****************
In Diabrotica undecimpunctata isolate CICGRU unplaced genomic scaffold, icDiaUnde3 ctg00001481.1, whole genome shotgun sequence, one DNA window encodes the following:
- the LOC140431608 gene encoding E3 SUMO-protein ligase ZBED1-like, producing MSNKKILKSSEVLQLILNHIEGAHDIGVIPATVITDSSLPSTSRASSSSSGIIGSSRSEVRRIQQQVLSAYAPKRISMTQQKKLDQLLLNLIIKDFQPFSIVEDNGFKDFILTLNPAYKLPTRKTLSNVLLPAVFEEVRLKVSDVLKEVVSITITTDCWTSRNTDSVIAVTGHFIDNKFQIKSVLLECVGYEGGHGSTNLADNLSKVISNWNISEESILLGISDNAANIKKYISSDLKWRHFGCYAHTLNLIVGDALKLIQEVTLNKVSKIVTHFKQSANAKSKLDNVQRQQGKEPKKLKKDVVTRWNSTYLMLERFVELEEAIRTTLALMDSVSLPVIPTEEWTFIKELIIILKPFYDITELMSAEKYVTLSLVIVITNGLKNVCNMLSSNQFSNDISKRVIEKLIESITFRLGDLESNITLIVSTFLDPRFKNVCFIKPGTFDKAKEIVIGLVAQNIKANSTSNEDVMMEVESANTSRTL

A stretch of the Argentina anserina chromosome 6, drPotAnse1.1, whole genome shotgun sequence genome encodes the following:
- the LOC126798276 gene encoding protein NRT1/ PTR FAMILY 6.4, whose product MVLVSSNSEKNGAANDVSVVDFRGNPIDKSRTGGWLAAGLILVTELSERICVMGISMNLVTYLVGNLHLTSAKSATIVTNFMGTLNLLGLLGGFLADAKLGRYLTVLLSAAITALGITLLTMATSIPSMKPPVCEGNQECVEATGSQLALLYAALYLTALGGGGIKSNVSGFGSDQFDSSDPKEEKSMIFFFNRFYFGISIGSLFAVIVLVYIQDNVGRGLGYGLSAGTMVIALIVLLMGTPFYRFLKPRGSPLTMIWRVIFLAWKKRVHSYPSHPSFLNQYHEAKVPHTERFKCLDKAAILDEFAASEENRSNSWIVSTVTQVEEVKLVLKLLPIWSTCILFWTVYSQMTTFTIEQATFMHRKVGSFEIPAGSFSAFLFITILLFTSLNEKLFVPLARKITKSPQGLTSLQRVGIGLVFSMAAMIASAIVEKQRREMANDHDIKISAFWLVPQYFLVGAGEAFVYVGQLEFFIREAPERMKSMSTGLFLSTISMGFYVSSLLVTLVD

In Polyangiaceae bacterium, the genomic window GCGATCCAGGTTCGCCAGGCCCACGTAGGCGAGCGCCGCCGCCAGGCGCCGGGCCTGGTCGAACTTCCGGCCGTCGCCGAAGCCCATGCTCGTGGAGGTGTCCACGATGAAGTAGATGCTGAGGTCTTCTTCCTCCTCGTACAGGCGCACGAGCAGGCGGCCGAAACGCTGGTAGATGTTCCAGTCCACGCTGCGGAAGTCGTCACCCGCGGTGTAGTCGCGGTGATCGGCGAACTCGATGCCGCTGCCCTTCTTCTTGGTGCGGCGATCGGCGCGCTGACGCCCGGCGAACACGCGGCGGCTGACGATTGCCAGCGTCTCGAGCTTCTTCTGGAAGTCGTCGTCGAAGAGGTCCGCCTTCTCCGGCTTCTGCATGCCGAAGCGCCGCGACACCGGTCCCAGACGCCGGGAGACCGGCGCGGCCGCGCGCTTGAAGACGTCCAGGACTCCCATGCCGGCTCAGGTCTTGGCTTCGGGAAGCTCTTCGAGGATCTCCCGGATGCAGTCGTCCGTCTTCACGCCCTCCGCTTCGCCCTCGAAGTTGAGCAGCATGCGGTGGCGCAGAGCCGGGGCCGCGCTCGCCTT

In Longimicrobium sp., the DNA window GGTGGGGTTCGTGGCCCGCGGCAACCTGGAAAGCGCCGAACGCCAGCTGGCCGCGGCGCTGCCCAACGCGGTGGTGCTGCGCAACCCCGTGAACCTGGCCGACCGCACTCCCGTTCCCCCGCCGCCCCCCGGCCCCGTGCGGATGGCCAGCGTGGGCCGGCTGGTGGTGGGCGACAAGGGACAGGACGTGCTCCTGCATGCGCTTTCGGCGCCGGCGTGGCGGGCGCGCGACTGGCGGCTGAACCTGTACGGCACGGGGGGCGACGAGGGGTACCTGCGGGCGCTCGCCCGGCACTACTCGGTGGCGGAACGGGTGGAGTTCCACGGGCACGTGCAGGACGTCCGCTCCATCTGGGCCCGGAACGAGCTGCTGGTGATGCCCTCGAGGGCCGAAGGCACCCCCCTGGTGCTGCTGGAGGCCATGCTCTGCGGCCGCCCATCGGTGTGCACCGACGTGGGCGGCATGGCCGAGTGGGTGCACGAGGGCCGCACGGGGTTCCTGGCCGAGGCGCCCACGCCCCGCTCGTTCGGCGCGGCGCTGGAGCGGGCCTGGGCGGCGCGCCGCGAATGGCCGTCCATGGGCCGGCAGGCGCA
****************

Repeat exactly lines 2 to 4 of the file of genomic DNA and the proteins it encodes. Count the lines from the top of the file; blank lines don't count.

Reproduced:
- the LOC140431608 gene encoding E3 SUMO-protein ligase ZBED1-like, producing MSNKKILKSSEVLQLILNHIEGAHDIGVIPATVITDSSLPSTSRASSSSSGIIGSSRSEVRRIQQQVLSAYAPKRISMTQQKKLDQLLLNLIIKDFQPFSIVEDNGFKDFILTLNPAYKLPTRKTLSNVLLPAVFEEVRLKVSDVLKEVVSITITTDCWTSRNTDSVIAVTGHFIDNKFQIKSVLLECVGYEGGHGSTNLADNLSKVISNWNISEESILLGISDNAANIKKYISSDLKWRHFGCYAHTLNLIVGDALKLIQEVTLNKVSKIVTHFKQSANAKSKLDNVQRQQGKEPKKLKKDVVTRWNSTYLMLERFVELEEAIRTTLALMDSVSLPVIPTEEWTFIKELIIILKPFYDITELMSAEKYVTLSLVIVITNGLKNVCNMLSSNQFSNDISKRVIEKLIESITFRLGDLESNITLIVSTFLDPRFKNVCFIKPGTFDKAKEIVIGLVAQNIKANSTSNEDVMMEVESANTSRTL

A stretch of the Argentina anserina chromosome 6, drPotAnse1.1, whole genome shotgun sequence genome encodes the following:
- the LOC126798276 gene encoding protein NRT1/ PTR FAMILY 6.4, whose product MVLVSSNSEKNGAANDVSVVDFRGNPIDKSRTGGWLAAGLILVTELSERICVMGISMNLVTYLVGNLHLTSAKSATIVTNFMGTLNLLGLLGGFLADAKLGRYLTVLLSAAITALGITLLTMATSIPSMKPPVCEGNQECVEATGSQLALLYAALYLTALGGGGIKSNVSGFGSDQFDSSDPKEEKSMIFFFNRFYFGISIGSLFAVIVLVYIQDNVGRGLGYGLSAGTMVIALIVLLMGTPFYRFLKPRGSPLTMIWRVIFLAWKKRVHSYPSHPSFLNQYHEAKVPHTERFKCLDKAAILDEFAASEENRSNSWIVSTVTQVEEVKLVLKLLPIWSTCILFWTVYSQMTTFTIEQATFMHRKVGSFEIPAGSFSAFLFITILLFTSLNEKLFVPLARKITKSPQGLTSLQRVGIGLVFSMAAMIASAIVEKQRREMANDHDIKISAFWLVPQYFLVGAGEAFVYVGQLEFFIREAPERMKSMSTGLFLSTISMGFYVSSLLVTLVD